Your Guide to Compression Stockings

Compression stockings are specially designed stockings or socks that apply pressure to your lower legs, helping to maintain blood flow and reduce discomfort and swelling. They may be prescribed by your doctor for conditions that cause poor blood flow in your legs, such as varicose veins (swollen and enlarged veins), venous leg ulcers (a sore, damaged area of skin that takes weeks to heal), and lymphoedema (when your body’s tissues swell up painfully). They are often also prescribed as part of follow-up and ongoing care after diagnosis of DVT to help reduce swelling, increase blood flow, and regulate pain.

Why Wear Compression?

Compression therapy is important to recovery from DVT because it helps to slow the progression of vein disease and promotes a stronger circulatory system by supporting weak or wavy (also known as incompetent) veins and valves and accelerating blood flow back to the heart. If you have a DVT, it is recommended that you wear compression stockings for up to two years after your DVT and in some cases, for the rest of your life to promote good circulation and help prevent Post Thrombotic Syndrome (PTS).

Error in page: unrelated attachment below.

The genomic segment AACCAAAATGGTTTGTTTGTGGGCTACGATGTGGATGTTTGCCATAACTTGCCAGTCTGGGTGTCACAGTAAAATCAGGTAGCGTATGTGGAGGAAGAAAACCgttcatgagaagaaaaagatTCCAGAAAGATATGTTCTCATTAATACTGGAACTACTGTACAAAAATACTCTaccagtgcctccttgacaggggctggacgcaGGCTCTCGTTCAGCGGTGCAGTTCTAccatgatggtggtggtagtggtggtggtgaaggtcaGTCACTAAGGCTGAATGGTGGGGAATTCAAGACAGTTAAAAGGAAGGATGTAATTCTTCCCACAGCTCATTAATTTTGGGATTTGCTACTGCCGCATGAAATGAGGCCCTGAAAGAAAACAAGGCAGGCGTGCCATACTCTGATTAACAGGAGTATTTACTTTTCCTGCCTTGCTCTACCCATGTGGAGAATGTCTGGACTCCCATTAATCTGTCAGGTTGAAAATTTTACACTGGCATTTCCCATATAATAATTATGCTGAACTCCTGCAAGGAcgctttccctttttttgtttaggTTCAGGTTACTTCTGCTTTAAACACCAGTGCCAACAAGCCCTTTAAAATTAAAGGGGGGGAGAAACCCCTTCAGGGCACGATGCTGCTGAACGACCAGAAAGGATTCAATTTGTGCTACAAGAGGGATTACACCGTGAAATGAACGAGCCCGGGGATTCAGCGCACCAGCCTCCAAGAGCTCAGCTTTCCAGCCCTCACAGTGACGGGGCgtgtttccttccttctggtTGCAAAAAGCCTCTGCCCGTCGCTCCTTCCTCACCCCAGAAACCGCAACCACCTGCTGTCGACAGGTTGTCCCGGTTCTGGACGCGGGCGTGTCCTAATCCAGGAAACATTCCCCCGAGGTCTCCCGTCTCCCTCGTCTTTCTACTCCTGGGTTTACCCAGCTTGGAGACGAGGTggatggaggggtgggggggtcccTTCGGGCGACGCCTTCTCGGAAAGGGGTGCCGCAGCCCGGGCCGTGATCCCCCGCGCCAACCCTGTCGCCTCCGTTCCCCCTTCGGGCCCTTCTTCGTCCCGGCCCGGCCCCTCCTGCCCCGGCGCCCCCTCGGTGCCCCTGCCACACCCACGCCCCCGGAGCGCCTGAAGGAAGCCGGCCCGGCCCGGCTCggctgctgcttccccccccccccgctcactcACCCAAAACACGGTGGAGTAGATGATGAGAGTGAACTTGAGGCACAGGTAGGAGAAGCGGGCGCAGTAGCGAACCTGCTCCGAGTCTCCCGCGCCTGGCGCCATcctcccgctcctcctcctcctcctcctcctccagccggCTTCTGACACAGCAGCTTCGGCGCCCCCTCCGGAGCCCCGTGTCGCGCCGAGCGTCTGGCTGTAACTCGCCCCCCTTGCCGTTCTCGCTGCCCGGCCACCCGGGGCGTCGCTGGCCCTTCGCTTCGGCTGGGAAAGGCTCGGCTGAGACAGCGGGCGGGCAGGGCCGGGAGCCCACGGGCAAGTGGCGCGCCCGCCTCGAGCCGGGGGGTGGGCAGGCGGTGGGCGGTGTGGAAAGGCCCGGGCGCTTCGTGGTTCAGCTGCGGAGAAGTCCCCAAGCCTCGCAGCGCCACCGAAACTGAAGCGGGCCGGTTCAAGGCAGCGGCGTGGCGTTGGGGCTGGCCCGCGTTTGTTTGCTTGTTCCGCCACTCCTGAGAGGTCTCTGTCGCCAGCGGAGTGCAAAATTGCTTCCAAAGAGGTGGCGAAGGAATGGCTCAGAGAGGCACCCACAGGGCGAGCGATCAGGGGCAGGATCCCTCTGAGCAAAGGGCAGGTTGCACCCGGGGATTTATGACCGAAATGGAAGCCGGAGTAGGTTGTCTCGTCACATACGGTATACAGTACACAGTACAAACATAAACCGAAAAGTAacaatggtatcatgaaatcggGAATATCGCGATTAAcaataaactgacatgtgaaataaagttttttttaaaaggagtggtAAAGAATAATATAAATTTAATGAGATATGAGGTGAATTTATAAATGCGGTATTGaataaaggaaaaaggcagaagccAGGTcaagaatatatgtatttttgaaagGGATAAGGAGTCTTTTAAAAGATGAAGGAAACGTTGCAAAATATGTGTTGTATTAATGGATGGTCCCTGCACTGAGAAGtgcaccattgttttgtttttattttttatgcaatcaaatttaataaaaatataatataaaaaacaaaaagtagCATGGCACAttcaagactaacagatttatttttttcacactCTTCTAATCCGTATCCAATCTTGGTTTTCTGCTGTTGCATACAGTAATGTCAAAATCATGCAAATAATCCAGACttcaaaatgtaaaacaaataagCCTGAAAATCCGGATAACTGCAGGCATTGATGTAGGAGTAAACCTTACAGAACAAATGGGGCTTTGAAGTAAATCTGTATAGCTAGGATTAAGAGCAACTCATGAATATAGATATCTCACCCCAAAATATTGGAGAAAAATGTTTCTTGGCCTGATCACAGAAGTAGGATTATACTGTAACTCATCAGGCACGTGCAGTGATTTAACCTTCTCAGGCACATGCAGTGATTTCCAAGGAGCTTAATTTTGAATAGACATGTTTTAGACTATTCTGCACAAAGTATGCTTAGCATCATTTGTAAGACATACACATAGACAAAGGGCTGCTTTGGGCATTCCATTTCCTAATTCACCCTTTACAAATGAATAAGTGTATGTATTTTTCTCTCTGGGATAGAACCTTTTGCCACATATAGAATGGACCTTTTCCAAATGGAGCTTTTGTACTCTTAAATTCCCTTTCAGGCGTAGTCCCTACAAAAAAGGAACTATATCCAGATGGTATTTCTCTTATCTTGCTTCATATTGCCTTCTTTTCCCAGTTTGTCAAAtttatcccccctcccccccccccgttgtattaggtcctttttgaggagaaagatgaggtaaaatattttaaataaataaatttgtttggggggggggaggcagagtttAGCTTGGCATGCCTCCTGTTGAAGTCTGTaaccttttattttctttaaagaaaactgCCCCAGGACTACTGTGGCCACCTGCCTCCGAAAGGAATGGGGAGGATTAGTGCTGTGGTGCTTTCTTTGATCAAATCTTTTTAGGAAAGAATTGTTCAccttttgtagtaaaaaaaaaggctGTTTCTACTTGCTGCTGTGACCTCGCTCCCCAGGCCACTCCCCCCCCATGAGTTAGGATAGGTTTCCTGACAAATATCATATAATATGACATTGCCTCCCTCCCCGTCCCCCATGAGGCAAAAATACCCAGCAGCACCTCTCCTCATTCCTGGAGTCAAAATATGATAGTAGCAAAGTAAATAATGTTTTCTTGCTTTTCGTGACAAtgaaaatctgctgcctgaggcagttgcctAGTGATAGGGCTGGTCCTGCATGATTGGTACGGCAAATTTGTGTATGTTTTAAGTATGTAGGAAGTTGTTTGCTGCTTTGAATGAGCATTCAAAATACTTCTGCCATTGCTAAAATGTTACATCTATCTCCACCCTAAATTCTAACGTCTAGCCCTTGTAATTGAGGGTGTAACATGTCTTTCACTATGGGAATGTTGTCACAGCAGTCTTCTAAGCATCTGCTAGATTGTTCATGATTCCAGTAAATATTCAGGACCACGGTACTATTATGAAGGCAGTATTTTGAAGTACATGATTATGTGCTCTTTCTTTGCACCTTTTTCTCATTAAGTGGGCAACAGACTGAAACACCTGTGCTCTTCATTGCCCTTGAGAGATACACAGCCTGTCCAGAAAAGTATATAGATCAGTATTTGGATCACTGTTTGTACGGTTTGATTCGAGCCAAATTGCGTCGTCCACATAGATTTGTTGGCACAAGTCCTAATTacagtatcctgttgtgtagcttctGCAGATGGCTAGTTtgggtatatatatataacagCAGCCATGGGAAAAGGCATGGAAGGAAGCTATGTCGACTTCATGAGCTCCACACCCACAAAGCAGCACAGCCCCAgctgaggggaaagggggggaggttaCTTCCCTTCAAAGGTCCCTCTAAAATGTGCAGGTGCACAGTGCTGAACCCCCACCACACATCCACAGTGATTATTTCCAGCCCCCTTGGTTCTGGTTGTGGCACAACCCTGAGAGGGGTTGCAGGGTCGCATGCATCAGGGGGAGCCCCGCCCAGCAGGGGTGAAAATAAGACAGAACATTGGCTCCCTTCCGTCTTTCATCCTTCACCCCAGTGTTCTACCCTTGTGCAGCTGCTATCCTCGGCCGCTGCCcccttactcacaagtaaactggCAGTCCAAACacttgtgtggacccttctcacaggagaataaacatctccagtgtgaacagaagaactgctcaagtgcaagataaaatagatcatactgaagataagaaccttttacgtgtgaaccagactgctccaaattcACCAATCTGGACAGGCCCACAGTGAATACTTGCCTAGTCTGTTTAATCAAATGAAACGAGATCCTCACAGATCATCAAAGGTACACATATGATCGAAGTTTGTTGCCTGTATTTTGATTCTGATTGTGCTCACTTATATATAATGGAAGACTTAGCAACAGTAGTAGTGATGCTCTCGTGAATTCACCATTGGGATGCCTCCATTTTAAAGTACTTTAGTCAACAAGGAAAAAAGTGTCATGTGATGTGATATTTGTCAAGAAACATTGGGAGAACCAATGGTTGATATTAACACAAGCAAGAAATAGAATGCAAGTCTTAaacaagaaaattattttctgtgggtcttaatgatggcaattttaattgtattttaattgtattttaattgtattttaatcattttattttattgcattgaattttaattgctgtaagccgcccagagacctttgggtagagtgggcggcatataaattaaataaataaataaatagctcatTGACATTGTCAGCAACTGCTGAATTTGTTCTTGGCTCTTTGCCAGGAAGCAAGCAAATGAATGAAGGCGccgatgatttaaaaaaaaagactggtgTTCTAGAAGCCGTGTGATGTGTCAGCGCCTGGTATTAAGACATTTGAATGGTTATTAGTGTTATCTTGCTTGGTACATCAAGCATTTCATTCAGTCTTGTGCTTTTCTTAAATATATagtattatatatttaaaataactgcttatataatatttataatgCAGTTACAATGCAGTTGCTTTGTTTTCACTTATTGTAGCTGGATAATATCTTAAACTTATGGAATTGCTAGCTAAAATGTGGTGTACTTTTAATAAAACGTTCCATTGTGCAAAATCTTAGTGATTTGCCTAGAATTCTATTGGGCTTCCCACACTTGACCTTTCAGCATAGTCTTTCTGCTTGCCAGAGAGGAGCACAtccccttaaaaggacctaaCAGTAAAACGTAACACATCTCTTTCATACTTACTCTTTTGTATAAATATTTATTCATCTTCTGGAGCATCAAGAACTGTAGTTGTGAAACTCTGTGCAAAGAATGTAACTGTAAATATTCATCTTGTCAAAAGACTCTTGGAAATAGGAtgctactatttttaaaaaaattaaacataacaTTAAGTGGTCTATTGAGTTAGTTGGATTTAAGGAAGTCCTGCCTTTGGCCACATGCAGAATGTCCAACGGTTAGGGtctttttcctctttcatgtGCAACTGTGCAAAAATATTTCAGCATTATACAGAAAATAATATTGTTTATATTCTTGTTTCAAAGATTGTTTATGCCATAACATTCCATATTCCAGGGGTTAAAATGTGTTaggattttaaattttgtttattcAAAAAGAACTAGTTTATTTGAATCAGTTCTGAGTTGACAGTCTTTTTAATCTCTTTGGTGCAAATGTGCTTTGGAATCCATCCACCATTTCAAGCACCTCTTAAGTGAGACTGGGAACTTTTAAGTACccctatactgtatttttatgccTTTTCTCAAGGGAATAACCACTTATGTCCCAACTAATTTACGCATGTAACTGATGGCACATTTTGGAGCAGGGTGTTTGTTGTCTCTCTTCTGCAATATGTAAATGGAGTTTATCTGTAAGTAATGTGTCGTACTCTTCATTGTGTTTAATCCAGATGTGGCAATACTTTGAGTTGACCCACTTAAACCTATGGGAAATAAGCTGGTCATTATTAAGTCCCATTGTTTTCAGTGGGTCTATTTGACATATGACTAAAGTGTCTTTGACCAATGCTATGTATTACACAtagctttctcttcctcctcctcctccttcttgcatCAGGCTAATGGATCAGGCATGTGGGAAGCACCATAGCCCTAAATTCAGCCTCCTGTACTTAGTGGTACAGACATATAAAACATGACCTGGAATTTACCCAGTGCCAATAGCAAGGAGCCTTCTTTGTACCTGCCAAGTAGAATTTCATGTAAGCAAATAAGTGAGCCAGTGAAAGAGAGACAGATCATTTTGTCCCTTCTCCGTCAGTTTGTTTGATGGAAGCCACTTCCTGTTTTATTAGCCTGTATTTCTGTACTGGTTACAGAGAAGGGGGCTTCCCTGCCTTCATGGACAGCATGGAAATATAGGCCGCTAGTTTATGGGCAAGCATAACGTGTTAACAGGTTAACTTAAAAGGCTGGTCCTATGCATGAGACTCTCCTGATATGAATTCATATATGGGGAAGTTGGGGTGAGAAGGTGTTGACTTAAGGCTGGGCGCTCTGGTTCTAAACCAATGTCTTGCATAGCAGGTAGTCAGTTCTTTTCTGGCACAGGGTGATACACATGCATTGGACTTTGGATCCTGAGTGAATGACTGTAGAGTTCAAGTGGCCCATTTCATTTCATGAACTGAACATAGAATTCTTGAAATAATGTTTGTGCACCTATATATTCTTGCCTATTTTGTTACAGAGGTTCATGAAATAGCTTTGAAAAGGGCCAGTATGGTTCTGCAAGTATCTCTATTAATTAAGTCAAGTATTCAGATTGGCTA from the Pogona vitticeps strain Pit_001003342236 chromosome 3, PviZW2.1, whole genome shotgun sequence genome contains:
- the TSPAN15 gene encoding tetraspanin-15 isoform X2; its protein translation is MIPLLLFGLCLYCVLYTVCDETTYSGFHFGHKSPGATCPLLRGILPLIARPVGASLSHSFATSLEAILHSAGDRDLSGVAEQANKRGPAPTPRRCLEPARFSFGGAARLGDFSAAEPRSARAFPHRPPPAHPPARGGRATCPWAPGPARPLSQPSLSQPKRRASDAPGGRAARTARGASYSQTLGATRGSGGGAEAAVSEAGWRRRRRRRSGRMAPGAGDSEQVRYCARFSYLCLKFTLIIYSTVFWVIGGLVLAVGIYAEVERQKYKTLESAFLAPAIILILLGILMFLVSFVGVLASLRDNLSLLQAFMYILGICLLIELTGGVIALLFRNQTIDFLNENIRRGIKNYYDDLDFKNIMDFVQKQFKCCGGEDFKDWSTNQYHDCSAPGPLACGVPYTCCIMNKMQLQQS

Recent studies have indicated that wearing compression may not be as beneficial as once thought in preventing long-term problems after DVT, although many medical professionals have concluded that more research is needed.

What Kind of Compression to Get

Medical grade compression stockings come in a variety of compression strengths (known as mmHg), depending on what you need. Be sure to discuss your situation with your doctor to get the right compression for you. The grades include:

  • 15-20 mmHg (Mild) – Generally for mild spider veins, slight varicose veins, and achy legs.
  • 20-30 mmHg (Moderate) – Generally for leg fatigue and heaviness, moderate spider veins, and pronounced varicose veins.
  • 30-40 mmHG (Firm) – Generally for severe varicose veins, post-sclerotherapy, and prevention of post-thrombotic syndrome.